Thursday, October 28, 2004
A few weeks ago I apologized that because of a lack of time and the proliferation of anti-spam software, the FinanceProfessor.com newsletter was not really working as I had hoped. Thus, I offered my view that the blog was the future. Not surprisingly, I had a few complaints from those who liked the newsletter format better.
However, I also got a few subscribers saying that they would like more news (instead of reviewing academic articles. To this I would say that there are so many good sites out there, I am not sure what value I can add. Specifically, I suggest the NY Times Deal Book which is how I start most days. Sign up for it!! It is free and HIGHLY RECOMMENDED!
That said, I know many of you are also interested in accounting stories, so I would like to suggest the Financial Accounting Blog and the newsletter from AccountingWEB.com. Both are very informative and interesting! I read the blog through my MYYahoo page and have subscribed to the AccountingWEB weekly newsletter!
BTW, no I do not get anything for these plugs, I am just trying to help! And to lessen the complaint letters that I get! ;)
Time to run!
For about as long as I can remember (which some days is a few hours ;) ) I have wondered what would happen when the so-called baby boom generation retires and starts withdrawing money from the stock market. Will they depress the stock market? Should I save more as a result?
Geanakoplos, Magill, and Quinzii provide an interesting look at this question and their findings suggest that those of us behind the baby boomers had better plan on saving more than we would otherwise and assuming lower returns in all future value calculations.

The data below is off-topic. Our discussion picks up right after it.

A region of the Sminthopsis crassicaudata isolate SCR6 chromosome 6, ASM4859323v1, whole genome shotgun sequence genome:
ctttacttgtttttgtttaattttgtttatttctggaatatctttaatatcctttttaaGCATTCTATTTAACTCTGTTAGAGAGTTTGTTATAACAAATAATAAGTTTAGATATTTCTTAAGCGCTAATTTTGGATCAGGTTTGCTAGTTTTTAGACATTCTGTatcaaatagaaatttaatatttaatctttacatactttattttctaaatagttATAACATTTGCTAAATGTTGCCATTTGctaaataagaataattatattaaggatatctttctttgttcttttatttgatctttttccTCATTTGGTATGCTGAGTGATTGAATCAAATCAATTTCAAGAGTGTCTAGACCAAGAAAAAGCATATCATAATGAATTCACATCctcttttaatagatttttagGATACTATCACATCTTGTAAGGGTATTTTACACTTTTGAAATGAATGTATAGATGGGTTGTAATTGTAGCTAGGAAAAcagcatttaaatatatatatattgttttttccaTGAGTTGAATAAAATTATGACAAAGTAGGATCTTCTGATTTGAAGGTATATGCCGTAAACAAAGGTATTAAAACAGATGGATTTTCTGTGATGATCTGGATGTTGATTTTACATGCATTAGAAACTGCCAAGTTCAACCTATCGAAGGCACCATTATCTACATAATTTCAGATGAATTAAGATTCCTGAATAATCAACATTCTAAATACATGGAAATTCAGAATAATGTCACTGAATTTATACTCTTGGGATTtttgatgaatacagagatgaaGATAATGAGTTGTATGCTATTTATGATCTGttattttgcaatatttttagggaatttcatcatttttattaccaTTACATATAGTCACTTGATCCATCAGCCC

A few highlights from the paper:
"Agents have distinct financial needs at different periods of their life, typically borrowing when young, investing for retirement when middle-aged and disinvesting in retirement. The stock market (along with other assets like real estate and bonds) is a vehicle for the savings of agents preparing for their retirement. It seems plausible that a large middle-aged cohort seeking to save for their retirement will push up the prices of these securities, while prices will be depressed in periods where the middle-aged cohort is small. "
Which translated to a language that my classes would better understand is that when there are fewer surplus spending units (SSU), the market will fall.
Interestingly the authors show that this price cycle could occur even if market participants were aware of the changing demographics (I confess that I am not sold on this part of the paper).
"Poterba (2001) has argued that if agents were rational, they would anticipate
any demography-induced rise in stock prices twenty years earlier, bidding up the
prices at that time, thereby negating much of the demographic effect on stock
prices. We show that if agents were myopic, blindly plowing savings into stocks
when middle-aged, then stock prices would be proportional to the size of the
middle-aged cohort. When agents fully anticipate demographic trends, their
rational response actually reinforces the effect on stock prices, making its
rise more than proportional to the size of the middle-aged cohort."
Which means that when baby boomers retire, we should expect stock prices to fall.
In investigating this relation, the authors also improve our understanding of the equity risk premium (the measure of returns greater than the risk free rate of return). In their words: